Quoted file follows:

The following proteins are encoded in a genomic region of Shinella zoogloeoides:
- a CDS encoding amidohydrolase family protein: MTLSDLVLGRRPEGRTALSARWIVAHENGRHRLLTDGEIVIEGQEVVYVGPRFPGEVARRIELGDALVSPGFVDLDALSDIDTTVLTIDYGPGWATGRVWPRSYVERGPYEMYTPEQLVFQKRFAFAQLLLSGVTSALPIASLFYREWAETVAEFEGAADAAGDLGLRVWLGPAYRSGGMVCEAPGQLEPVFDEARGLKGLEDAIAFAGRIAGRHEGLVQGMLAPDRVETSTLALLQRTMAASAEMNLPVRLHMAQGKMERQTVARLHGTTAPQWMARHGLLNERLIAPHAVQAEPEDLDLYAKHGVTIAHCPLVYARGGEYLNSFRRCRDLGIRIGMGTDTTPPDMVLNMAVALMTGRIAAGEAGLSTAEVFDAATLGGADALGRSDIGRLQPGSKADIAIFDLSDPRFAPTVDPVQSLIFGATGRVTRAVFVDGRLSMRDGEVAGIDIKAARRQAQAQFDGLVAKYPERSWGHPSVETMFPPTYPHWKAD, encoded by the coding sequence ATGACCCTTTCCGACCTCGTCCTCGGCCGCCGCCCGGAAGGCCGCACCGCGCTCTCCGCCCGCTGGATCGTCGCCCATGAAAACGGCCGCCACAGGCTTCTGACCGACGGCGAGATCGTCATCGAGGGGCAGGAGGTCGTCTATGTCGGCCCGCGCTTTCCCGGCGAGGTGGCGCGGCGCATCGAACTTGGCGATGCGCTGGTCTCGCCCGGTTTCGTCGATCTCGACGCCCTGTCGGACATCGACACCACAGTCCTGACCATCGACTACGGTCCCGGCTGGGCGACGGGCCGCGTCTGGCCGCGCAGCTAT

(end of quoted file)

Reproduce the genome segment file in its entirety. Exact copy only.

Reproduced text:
The following proteins are encoded in a genomic region of Shinella zoogloeoides:
- a CDS encoding amidohydrolase family protein: MTLSDLVLGRRPEGRTALSARWIVAHENGRHRLLTDGEIVIEGQEVVYVGPRFPGEVARRIELGDALVSPGFVDLDALSDIDTTVLTIDYGPGWATGRVWPRSYVERGPYEMYTPEQLVFQKRFAFAQLLLSGVTSALPIASLFYREWAETVAEFEGAADAAGDLGLRVWLGPAYRSGGMVCEAPGQLEPVFDEARGLKGLEDAIAFAGRIAGRHEGLVQGMLAPDRVETSTLALLQRTMAASAEMNLPVRLHMAQGKMERQTVARLHGTTAPQWMARHGLLNERLIAPHAVQAEPEDLDLYAKHGVTIAHCPLVYARGGEYLNSFRRCRDLGIRIGMGTDTTPPDMVLNMAVALMTGRIAAGEAGLSTAEVFDAATLGGADALGRSDIGRLQPGSKADIAIFDLSDPRFAPTVDPVQSLIFGATGRVTRAVFVDGRLSMRDGEVAGIDIKAARRQAQAQFDGLVAKYPERSWGHPSVETMFPPTYPHWKAD, encoded by the coding sequence ATGACCCTTTCCGACCTCGTCCTCGGCCGCCGCCCGGAAGGCCGCACCGCGCTCTCCGCCCGCTGGATCGTCGCCCATGAAAACGGCCGCCACAGGCTTCTGACCGACGGCGAGATCGTCATCGAGGGGCAGGAGGTCGTCTATGTCGGCCCGCGCTTTCCCGGCGAGGTGGCGCGGCGCATCGAACTTGGCGATGCGCTGGTCTCGCCCGGTTTCGTCGATCTCGACGCCCTGTCGGACATCGACACCACAGTCCTGACCATCGACTACGGTCCCGGCTGGGCGACGGGCCGCGTCTGGCCGCGCAGCTAT